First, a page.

Sunday, June 11, 2006

Problem solving at its finest...

No, the solution wasn't perfect, but it dealt with the problem and seemed to have broad support among interested members of the community.

Nevertheless, the Columbia Association board of directors -- showing yet again why most residents view them with equal parts apathy, bemusement and annoyance -- voted against doing something (best) and doing nothing (acceptable), deciding instead to take their ball and go home.

The Lake Elkhorn tot lot -- one of Columbia's more popular playgrounds -- has been closed by the Columbia Association, which plans to rip out the equipment and possibly relocate it.

The Columbia Association board made the surprising decision late Thursday night. For months, the board had been discussing building a barrier around the playground after a toddler who had been playing there drowned in the nearby lake in September.
Wait. It gets better (and I mean "better" in the sense that the story describes better how absurd their decision was).

CA estimated that to build a fence around the playground would cost anywhere from $12,200 to $36,400. Removing the playground "would be by far the most expensive" option, Chick Rhodehamel, CA's vice president for open space management, told the board, though he did not provide a cost estimate.

Great. Because a group of adults can't muster the maturity to come up with a real solution to a community problem, I'm paying to have a perfectly good (and still very new) playground removed and possibly relocated somewhere else. Do board members realize that they oversee other people's money, that bad financial decisions affect every resident of Columbia? Maybe the direct democracy thing ain't so bad after all.

More silliness:

But board member Pearl Atkinson-Stewart, who represents Owen Brown village, alerted the board Friday morning that her village has to give final approval. She said she supports constructing a smaller play area but was "a little annoyed" that the board took action before going through her village's architectural approval process.

"We cannot start pulling something down," Atkinson-Stewart said, explaining that the only reason she voted for the removal was so that she would have the opportunity to request that the board revisit the issue. "It's really unfair to my community."

Board Chairman Tom O'Connor conceded Friday that the board voted on a matter where it did not have ultimate authority.

"I admit, from my standpoint, I was a little sloppy. We were trying to move things along," he said, referring to the midnight hour when the board voted. "We moved a little to quickly ... to say that we're going to take it out."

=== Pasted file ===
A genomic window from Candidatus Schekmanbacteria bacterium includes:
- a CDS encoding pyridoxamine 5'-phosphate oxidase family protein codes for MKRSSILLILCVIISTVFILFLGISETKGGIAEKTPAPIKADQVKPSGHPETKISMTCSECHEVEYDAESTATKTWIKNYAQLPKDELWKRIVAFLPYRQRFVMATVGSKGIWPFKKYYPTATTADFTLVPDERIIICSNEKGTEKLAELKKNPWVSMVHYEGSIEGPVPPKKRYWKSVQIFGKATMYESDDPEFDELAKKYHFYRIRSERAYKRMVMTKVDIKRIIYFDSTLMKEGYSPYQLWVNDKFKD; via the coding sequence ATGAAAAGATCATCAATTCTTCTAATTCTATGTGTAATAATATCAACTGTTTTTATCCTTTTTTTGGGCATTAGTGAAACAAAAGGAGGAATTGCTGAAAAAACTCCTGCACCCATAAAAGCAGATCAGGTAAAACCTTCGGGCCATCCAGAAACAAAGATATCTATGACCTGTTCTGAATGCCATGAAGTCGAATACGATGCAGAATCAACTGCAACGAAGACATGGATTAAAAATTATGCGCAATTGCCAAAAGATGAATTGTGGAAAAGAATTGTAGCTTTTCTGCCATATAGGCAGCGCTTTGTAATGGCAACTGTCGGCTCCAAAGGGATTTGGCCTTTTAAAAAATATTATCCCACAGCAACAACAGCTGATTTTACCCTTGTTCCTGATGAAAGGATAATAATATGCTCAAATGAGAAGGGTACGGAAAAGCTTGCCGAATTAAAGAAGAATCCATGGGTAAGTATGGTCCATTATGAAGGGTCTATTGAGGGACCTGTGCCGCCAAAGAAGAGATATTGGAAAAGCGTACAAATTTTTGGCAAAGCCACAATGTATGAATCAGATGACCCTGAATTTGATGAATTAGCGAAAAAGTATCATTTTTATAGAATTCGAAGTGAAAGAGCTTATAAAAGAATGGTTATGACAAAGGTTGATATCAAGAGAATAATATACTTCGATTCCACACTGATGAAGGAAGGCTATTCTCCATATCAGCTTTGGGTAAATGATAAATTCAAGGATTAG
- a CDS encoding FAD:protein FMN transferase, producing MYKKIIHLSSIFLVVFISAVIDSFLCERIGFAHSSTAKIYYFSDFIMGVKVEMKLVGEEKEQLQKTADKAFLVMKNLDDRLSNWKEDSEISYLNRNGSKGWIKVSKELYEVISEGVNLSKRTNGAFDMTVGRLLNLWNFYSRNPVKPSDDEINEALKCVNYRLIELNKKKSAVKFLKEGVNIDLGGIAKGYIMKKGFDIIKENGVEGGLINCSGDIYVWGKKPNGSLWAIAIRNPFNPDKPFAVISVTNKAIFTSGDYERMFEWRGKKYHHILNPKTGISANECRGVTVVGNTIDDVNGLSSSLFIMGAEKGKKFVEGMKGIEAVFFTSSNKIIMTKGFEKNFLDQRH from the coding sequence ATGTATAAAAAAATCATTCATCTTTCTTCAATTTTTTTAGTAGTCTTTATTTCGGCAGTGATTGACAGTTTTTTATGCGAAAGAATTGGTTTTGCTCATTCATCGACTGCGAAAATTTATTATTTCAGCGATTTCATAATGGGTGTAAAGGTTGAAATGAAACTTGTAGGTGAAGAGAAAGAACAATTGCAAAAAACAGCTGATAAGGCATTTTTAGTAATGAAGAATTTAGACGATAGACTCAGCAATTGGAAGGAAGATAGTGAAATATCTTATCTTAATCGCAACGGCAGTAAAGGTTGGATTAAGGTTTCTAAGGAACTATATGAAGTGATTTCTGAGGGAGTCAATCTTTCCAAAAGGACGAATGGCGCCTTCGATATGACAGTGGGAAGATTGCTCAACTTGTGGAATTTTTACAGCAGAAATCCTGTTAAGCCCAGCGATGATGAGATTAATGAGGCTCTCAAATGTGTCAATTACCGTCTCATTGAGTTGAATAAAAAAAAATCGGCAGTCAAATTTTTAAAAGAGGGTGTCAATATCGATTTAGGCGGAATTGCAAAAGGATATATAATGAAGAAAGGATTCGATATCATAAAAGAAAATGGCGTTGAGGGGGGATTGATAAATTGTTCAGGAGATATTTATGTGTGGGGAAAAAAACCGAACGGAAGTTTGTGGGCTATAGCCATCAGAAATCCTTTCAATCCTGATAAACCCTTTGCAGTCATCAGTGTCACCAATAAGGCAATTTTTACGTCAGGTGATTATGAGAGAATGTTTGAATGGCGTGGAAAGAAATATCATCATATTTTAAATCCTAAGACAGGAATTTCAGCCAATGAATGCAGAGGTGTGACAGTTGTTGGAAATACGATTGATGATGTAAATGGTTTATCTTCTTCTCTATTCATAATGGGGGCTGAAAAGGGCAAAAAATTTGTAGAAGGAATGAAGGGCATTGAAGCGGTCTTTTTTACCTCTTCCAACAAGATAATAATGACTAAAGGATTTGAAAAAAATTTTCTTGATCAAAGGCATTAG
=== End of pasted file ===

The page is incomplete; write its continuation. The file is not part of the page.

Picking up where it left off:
So, it was bad enough that the vote took place past midnight, now we find out that in so doing the board failed to follow procedure and accordingly overstepped its bounds. Why am I not surprised?

Here is a particularly pathetic justification for the vote.
Board member Miles Coffman, who voted against the fence, said what concerned him is that CA cannot protect the children at the playground. He said he recently visited the tot lot and saw two mothers there who appeared distracted from their children because they were talking on cellular phones.

"I can't protect them from that," Coffman said.

If this playground isn't safe because mothers talk on their cell phones while watching their children, then no tot lot is safe and all must be torn down, right?

It's hard to divine the intentions of the entire group, but I think it's safe to say vindictiveness played a role in this vote for at least some of the members. The board has handled this situation poorly from the beginning, and residents haven't hesistated to call them on their missteps. And this is how they return the favor.

Let this be a lesson to you, would-be community activist. Don't push too hard for something you really believe in; you're just making things harder for our elected leaders who would rather let a problem fade away without having to do anything.

Tell The Sun how you feel here, and tell me how you feel in comments.


Anonymous said...

really, to be safe, we must fill in Lake Elkhorn and fence off the little stream and kids should be on leashes

Anonymous said...

Is joking appropriate? After all, someone did die.

Having spent from 6 on growing up on or near creeks and rivers, water safety was something that was addressed in my family through rules and training and we learned to respect its danger. Yet for those for whom water hazards are only a distant and occasional event, its not always forefront in their minds and, thus, the need for additional protections.

Anonymous said...

I don't think the joke was aimed at the child who past away. The joke was aimed at the ridiculous way CA has handled this situation. I'm embarrassed for the CA board members and embarrassed of them. Their attempt at damage control is ridiculous.

It was an accident. Accidents happen. Put some wood between the pillions, like the pavilion nearby on the lake and call it a day. STOP wasting time and money!!